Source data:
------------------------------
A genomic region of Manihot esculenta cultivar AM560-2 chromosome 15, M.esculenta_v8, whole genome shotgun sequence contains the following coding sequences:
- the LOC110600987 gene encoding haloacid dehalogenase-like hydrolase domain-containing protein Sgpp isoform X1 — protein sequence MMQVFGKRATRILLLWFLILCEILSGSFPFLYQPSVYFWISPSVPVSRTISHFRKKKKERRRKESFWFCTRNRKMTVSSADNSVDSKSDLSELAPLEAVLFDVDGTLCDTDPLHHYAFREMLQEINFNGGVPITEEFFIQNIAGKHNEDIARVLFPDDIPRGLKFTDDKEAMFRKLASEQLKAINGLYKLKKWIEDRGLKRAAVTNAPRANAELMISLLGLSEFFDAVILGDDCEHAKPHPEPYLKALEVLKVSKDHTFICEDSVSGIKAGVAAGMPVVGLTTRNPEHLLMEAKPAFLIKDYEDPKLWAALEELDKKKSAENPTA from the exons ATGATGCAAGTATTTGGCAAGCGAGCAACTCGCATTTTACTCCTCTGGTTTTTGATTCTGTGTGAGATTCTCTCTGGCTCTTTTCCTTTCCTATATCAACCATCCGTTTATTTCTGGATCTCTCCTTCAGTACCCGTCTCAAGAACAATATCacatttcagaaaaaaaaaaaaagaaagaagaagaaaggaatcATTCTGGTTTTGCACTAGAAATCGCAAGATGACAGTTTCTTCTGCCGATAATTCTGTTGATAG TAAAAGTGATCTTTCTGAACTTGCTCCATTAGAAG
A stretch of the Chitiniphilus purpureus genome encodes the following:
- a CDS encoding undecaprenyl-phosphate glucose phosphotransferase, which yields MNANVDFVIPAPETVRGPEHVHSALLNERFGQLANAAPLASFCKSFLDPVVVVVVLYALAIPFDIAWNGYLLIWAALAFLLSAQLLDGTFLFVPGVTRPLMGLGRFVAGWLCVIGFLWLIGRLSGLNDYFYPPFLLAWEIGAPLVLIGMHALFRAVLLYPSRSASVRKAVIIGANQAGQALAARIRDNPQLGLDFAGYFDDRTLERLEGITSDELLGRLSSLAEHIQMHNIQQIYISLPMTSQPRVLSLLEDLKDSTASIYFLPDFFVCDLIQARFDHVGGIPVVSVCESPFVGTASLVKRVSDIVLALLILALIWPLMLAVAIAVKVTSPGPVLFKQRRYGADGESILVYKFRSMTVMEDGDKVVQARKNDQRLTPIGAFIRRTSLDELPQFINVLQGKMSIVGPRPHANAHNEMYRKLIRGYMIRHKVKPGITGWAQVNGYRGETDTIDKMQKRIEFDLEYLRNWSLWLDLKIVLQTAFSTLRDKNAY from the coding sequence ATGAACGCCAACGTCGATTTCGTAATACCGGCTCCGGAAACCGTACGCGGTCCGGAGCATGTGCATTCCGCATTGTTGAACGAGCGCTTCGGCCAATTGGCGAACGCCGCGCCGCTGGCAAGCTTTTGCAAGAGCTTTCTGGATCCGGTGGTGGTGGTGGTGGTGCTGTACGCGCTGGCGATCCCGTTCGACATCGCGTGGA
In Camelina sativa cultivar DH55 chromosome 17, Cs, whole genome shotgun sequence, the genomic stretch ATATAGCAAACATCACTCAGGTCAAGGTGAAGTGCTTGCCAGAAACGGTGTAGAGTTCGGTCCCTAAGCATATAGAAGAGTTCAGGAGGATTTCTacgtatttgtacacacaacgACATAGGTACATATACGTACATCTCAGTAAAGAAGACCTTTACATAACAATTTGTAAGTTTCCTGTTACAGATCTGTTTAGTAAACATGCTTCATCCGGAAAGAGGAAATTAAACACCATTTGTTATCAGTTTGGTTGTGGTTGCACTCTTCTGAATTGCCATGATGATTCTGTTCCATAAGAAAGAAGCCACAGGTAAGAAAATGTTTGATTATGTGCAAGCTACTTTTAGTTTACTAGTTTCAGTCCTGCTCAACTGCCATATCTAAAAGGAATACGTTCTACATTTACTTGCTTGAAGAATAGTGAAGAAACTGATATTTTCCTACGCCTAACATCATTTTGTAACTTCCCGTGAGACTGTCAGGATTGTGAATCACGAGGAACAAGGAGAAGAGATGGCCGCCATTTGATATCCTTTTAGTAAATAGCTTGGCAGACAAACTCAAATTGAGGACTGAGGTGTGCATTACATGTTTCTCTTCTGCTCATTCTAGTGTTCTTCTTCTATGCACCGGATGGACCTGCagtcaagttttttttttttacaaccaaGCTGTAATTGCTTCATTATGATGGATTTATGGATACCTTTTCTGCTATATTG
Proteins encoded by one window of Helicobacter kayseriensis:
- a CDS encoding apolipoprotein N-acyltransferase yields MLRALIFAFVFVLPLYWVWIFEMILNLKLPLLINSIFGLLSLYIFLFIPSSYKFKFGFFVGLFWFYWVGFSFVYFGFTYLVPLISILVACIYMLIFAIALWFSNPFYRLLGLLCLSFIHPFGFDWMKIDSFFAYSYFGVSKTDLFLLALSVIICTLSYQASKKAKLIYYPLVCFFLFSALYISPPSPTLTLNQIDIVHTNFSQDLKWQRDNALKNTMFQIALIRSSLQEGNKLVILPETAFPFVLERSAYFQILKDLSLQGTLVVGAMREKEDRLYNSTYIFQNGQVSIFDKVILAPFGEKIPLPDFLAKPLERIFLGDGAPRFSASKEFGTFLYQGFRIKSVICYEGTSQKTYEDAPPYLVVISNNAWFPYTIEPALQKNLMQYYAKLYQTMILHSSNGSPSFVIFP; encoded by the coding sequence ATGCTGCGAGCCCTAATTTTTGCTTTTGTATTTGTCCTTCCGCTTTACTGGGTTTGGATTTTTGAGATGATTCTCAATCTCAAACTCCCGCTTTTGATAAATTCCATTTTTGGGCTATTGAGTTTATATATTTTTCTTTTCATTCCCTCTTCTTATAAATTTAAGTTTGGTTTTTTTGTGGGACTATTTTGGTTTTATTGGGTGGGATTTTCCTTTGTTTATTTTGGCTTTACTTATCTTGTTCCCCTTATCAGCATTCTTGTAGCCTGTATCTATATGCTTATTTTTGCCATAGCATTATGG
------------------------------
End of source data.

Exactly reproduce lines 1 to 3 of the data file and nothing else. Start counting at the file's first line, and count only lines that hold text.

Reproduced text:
A genomic region of Manihot esculenta cultivar AM560-2 chromosome 15, M.esculenta_v8, whole genome shotgun sequence contains the following coding sequences:
- the LOC110600987 gene encoding haloacid dehalogenase-like hydrolase domain-containing protein Sgpp isoform X1 — protein sequence MMQVFGKRATRILLLWFLILCEILSGSFPFLYQPSVYFWISPSVPVSRTISHFRKKKKERRRKESFWFCTRNRKMTVSSADNSVDSKSDLSELAPLEAVLFDVDGTLCDTDPLHHYAFREMLQEINFNGGVPITEEFFIQNIAGKHNEDIARVLFPDDIPRGLKFTDDKEAMFRKLASEQLKAINGLYKLKKWIEDRGLKRAAVTNAPRANAELMISLLGLSEFFDAVILGDDCEHAKPHPEPYLKALEVLKVSKDHTFICEDSVSGIKAGVAAGMPVVGLTTRNPEHLLMEAKPAFLIKDYEDPKLWAALEELDKKKSAENPTA from the exons ATGATGCAAGTATTTGGCAAGCGAGCAACTCGCATTTTACTCCTCTGGTTTTTGATTCTGTGTGAGATTCTCTCTGGCTCTTTTCCTTTCCTATATCAACCATCCGTTTATTTCTGGATCTCTCCTTCAGTACCCGTCTCAAGAACAATATCacatttcagaaaaaaaaaaaaagaaagaagaagaaaggaatcATTCTGGTTTTGCACTAGAAATCGCAAGATGACAGTTTCTTCTGCCGATAATTCTGTTGATAG TAAAAGTGATCTTTCTGAACTTGCTCCATTAGAAG
A stretch of the Chitiniphilus purpureus genome encodes the following: